From our private database of 13,300+ case briefs...
Dilly v. S.S. Kresge
United States Court of Appeals for the Fourth Circuit
606 F.2d 62 (1979)
Eleanor Dilly (plaintiff) injured her neck during the course of employment when an assistant manager of her employer, S.S. Kresge Co. (Kresge) (defendant), grabbed and shook her. Dilly brought this action against Kresge. The district court granted Dilly’s motion for summary judgment on the issue of Kresge’s liability, and set a hearing to determine the existence and amount of damages to award Dilly. Kresge filed a notice of appeal, which was taken prior to the ascertainment of damages. Kresge argues that the appeal from the grant of summary judgment for Dilly is an appeal from a final order.
Rule of Law
Holding and Reasoning (Widener, J.)
What to do next…
Unlock this case brief with a free (no-commitment) trial membership of Quimbee.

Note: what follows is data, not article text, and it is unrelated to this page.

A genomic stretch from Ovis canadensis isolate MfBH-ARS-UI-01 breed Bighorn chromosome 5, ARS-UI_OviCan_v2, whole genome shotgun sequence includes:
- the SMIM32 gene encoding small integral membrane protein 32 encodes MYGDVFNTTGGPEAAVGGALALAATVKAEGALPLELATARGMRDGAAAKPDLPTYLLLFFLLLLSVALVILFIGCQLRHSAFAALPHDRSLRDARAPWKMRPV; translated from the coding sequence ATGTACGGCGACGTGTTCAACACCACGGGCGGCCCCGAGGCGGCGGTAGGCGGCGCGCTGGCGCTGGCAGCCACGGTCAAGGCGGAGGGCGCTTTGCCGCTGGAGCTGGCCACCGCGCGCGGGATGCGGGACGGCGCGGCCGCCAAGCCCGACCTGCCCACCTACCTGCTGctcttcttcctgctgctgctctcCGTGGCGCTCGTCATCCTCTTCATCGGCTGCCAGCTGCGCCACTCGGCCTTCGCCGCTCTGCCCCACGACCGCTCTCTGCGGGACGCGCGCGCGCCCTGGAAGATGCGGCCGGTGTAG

You’ll be in good company: Quimbee is one of the most widely used and trusted sites for law students, serving more than 97,000 law students since 2011. Some law schools—such as Yale, Vanderbilt, Berkeley, and the University of Illinois—even subscribe directly to Quimbee for all their law students. Read our student testimonials.
Learn more about Quimbee’s unique (and proven) approach to achieving great grades at law school.
Quimbee is a company hell-bent on one thing: helping you get an “A” in every course you take in law school, so you can graduate at the top of your class and get a high-paying law job. We’re not just a study aid for law students; we’re the study aid for law students. Read more about Quimbee.
Here's why 140,000 law students have relied on our case briefs:
- Written by law professors and practitioners, not other law students. 13,300 briefs, keyed to 182 casebooks. Top-notch customer support.
- The right amount of information, includes the facts, issues, rule of law, holding and reasoning, and any concurrences and dissents.
- Access in your classes, works on your mobile and tablet. Massive library of related video lessons and high quality multiple-choice questions.
- Easy to use, uniform format for every case brief. Written in plain English, not in legalese. Our briefs summarize and simplify; they don’t just repeat the court’s language.